The annual Consumer Electronics Show (CES) in Las Vegas gives tech companies a chance to show off devices expected to hit the market soon as well as a look at some of their plans for the future. This year attendees saw everything from smart toilets (with voice control, mood lighting, and seat warmers) to foldable screens to Bell Nexus’ air taxi prototype. Here are just some of the devices that made the most impact with tech journalists and other attendees.
TV: Now You See It—Now You Don’t
LG unveiled the world’s first rollable OLED TV—opening up new possibilities for how owners want to curate their space by freeing up the wall. The LG SIGNATURE OLED TV R has three different viewing options: Full View (in which you can watch the full 65-inch screen); Line View (in which the screen is only partially unrolled for functions such as viewing the clock, checking the weather, displaying photos from your smartphone, and more); and Zero View (in which the entire screen is hidden in the base, but can still be used to listen to music or other audio).
Smartphone: Foldable Screens are Finally Here
Companies have been toying with foldable screens for the past couple of years, but Royole is the first to launch a commercially available smartphone with a flexible display. The FlexPai (approximately $1,300) is available in China right now, with a developer version available in the U.S. and Europe. The 7.8-inch display can be bent freely from 0 to 180 degrees and supports more than 200,000 bends—meaning it cannot be cracked. While reviews of the phone are mixed, it proves that foldable displays are not only possible but viable.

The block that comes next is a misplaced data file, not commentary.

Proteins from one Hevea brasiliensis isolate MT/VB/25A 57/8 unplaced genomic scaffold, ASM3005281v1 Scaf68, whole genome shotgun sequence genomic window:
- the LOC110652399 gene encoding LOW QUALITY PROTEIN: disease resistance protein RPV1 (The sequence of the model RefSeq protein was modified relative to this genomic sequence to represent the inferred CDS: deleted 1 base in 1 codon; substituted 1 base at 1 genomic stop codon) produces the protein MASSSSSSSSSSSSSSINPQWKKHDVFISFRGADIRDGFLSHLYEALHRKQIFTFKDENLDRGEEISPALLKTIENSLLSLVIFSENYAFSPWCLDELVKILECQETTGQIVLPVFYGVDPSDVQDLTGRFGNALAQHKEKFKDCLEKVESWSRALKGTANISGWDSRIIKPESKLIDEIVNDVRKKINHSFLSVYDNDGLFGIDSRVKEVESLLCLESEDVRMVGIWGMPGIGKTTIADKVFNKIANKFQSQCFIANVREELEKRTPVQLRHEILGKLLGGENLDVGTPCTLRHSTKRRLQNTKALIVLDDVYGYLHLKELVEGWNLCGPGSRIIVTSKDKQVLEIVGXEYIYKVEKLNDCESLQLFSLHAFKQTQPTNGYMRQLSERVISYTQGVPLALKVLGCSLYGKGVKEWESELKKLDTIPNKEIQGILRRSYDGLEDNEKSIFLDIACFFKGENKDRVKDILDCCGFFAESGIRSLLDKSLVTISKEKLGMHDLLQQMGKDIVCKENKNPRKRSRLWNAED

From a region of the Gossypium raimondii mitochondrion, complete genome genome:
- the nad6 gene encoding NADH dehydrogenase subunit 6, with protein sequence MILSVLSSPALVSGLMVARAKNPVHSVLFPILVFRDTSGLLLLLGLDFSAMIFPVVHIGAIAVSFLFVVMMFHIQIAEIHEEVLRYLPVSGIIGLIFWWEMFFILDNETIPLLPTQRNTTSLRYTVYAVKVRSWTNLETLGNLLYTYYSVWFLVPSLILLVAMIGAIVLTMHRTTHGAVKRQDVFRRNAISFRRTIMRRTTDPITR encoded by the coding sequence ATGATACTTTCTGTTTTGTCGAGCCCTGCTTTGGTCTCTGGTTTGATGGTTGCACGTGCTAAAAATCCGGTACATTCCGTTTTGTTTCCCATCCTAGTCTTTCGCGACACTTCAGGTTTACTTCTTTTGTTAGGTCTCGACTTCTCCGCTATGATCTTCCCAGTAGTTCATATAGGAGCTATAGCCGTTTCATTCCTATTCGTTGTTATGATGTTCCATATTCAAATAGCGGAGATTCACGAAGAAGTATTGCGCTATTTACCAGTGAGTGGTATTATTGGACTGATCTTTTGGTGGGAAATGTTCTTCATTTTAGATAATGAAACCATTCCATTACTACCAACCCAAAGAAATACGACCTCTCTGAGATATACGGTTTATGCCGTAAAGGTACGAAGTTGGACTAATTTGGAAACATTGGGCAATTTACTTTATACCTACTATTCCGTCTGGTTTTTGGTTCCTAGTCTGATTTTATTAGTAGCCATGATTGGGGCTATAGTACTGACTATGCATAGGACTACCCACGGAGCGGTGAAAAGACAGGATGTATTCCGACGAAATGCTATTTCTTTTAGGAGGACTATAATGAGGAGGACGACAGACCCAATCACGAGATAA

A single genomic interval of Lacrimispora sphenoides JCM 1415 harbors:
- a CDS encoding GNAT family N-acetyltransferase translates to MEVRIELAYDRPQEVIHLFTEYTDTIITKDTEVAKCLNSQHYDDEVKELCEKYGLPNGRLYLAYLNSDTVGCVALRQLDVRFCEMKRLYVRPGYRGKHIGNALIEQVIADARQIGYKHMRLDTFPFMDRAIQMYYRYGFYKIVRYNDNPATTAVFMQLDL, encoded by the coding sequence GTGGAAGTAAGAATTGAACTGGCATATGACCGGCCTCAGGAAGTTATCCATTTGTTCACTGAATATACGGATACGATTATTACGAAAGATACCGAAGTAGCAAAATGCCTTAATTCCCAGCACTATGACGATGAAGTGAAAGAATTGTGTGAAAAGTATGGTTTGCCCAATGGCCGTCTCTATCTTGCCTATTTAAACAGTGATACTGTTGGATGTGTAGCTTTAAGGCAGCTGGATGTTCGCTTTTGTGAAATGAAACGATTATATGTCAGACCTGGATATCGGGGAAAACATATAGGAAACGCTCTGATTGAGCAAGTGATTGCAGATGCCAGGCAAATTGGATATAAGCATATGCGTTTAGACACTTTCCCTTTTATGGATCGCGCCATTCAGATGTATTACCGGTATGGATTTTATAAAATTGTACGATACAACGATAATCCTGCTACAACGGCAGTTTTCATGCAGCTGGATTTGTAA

Skincare: Reducing the Appearance of Spots
The Opté Precision Skincare System is the first product to emerge from P&G Ventures, the startup studio within Procter & Gamble. The device combines camera optics, proprietary algorithms, and printing technology to scan the skin, detect hyperpigmentation, and apply corrective serum with precision application to reveal the natural beauty of skin. Opté is comprised of a Precision Wand and Precision Serum that work together to provide both immediate coverage and long-term benefits that will reduce the appearance of spots over time.
Alarm Clock: A Better Way to Wake Up
The Lenovo Smart Clock ($79.99 in Spring 2019) powered with Google Assistant lets you set up sleep routines such as dimming the lights and showing you your first calendar event of the next day when you say, “Hey Google, Good Night.” It also has a full-range 6W speaker to play ambient noise, relaxing music, or guided sleep meditation to help you fall asleep. And its wake-up routine will also progressively brighten the screen and slowly increase your alarm’s volume to make waking up as pleasant as possible.
Robots: A Bot for Everything in Life
Robot assistants were on full display at CES, and Samsung was no exception with three different bots with three very different purposes. Samsung Bot Retail is aimed at restaurants and retail stores to help serve food and find products—shoppers can even make purchases right on the robot. Samsung Bot Care is a healthcare-specialized robot that can measure user’s blood pressure, heart rate, respiration, and sleeping state as well as remind them to take meds. Samsung Bot Air can detect the source of pollution and then even purify the air.